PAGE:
Saturday, December 23, 2006
Friday, November 24, 2006
President Gloria Macapagal-Arroyo lauded the government agencies involved in protecting and promoting intellectual property rights (IPR) as a critical component in the country’s socio-economic development by raising the level of competitiveness of Philippine business.
The Office of the United States Trade Representative (USTR) removed the Philippines from the priority watch list in February during its out-of-cycle review. “The Philippines bolstered implementation of its special legislation that was passed to stop illegal production of pirated optical discs. The Philippine government also measurably improved coordination of government agencies responsible for IPR enforcement,” the review stated.
In addition, the European Commission’s IPR enforcement survey listed the Philippines as a low priority country. The survey assessed the state of IPR infringements and how the violations are addressed as a guide for European businesses. Respondents from the Philippines noted that “improved coordination of the groups responsible for IPR enforcement, and an increased number of raids of production facilities and retail establishments” as one of the achievements in IP in recent years.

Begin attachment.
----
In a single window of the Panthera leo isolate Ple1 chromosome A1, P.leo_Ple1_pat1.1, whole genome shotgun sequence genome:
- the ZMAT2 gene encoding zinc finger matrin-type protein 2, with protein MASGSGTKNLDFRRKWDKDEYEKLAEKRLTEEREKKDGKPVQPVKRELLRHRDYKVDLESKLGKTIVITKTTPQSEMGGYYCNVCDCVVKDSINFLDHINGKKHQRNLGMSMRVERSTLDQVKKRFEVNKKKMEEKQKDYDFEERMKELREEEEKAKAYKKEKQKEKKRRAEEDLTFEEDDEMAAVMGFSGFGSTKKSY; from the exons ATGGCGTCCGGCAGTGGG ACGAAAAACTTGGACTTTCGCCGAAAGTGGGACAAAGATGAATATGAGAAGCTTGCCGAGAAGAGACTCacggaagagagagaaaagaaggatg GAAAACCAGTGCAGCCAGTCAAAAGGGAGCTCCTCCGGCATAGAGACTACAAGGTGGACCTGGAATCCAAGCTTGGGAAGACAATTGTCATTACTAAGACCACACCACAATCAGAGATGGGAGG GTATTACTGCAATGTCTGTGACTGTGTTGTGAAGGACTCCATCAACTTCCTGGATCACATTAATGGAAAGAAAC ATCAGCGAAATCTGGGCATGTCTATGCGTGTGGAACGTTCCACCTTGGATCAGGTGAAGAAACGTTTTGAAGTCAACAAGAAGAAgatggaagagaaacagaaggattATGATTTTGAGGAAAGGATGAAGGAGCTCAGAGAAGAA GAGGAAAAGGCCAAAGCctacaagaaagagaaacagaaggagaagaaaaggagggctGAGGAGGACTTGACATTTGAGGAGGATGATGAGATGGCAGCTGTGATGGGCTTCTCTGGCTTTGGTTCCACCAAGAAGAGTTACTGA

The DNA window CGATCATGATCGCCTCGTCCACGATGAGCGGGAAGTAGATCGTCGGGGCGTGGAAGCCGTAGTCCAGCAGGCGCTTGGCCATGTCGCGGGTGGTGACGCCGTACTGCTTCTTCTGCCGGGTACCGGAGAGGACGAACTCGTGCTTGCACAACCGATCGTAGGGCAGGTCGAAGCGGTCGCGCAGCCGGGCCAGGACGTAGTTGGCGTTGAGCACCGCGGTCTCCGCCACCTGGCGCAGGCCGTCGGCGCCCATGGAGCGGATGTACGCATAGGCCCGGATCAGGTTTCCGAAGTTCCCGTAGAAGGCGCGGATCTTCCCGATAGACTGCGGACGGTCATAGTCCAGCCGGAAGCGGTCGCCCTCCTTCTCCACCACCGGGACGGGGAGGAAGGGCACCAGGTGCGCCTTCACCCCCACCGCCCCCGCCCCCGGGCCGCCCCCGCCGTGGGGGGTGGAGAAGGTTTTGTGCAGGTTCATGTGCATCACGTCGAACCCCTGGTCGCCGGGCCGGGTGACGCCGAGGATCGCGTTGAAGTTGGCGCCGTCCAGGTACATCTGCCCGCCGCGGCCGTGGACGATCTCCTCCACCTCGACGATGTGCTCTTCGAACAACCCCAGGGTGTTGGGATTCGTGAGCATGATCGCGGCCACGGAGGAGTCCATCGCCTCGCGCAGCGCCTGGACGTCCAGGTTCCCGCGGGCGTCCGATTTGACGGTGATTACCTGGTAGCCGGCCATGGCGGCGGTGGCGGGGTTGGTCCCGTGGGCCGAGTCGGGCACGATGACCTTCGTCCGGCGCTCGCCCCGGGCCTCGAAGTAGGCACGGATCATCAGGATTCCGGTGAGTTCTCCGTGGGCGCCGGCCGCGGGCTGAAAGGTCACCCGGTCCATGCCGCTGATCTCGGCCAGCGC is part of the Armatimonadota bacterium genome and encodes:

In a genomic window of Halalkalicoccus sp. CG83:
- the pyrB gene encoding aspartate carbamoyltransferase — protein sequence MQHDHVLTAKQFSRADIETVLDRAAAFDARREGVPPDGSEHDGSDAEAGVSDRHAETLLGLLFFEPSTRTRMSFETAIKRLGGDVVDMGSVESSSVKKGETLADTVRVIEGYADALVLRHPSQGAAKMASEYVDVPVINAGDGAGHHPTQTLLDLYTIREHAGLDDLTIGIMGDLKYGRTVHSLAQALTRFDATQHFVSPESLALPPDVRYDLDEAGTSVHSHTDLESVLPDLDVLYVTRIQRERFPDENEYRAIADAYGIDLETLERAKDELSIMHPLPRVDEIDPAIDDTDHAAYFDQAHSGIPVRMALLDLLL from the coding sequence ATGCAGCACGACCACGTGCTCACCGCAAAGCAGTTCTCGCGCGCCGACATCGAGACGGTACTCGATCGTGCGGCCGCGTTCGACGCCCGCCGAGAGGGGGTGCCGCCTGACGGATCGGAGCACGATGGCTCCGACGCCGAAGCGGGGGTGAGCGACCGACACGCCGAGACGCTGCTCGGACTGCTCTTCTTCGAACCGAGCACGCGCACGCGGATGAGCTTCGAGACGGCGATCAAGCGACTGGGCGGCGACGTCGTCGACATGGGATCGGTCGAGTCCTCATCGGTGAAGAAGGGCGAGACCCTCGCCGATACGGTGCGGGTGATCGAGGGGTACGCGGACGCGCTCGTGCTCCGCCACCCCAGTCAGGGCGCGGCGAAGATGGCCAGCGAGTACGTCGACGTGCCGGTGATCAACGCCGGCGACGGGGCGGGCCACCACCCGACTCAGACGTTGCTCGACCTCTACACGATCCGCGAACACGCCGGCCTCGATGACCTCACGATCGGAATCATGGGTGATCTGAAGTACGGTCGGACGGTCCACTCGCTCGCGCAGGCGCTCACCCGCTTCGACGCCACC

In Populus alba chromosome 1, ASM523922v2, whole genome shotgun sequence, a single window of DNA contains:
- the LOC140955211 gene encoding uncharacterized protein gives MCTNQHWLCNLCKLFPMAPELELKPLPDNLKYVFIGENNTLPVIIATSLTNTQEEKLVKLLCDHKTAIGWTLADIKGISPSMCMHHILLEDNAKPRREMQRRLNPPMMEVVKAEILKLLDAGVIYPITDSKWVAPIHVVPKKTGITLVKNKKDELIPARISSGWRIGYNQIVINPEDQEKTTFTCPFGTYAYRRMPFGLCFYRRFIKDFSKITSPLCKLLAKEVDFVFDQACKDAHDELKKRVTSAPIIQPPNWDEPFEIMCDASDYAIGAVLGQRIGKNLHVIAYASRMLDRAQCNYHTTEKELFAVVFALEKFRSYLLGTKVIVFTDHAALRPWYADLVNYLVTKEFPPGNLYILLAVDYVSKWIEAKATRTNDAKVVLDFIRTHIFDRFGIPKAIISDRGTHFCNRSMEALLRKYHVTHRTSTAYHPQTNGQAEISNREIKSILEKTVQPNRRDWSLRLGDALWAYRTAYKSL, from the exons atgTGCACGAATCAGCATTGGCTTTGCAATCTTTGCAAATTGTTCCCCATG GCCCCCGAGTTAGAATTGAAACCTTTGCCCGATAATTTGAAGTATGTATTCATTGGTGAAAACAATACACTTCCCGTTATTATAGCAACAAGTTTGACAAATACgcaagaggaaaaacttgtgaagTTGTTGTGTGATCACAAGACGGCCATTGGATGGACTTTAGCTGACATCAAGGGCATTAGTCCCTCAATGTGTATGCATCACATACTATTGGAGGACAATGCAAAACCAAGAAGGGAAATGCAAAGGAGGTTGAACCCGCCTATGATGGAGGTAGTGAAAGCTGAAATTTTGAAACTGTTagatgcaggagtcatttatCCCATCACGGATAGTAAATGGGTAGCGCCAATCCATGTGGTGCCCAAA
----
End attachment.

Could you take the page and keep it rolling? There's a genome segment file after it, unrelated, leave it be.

The memorandum from the Office of the President was addressed to the heads of the Department of Trade and Industry (DTI), Department of Interior and Local Government (DILG), Department of Finance (DOF), Department of Justice (DOJ), Department of Education (DepEd); the Press Secretary and; the Director General of the Intellectual Property Office of the Philippines (IP Philippines).
The President added, however, that there is still a pressing need to sustain the gains from the past year and a half (2005 to 2006). Some of the directives include: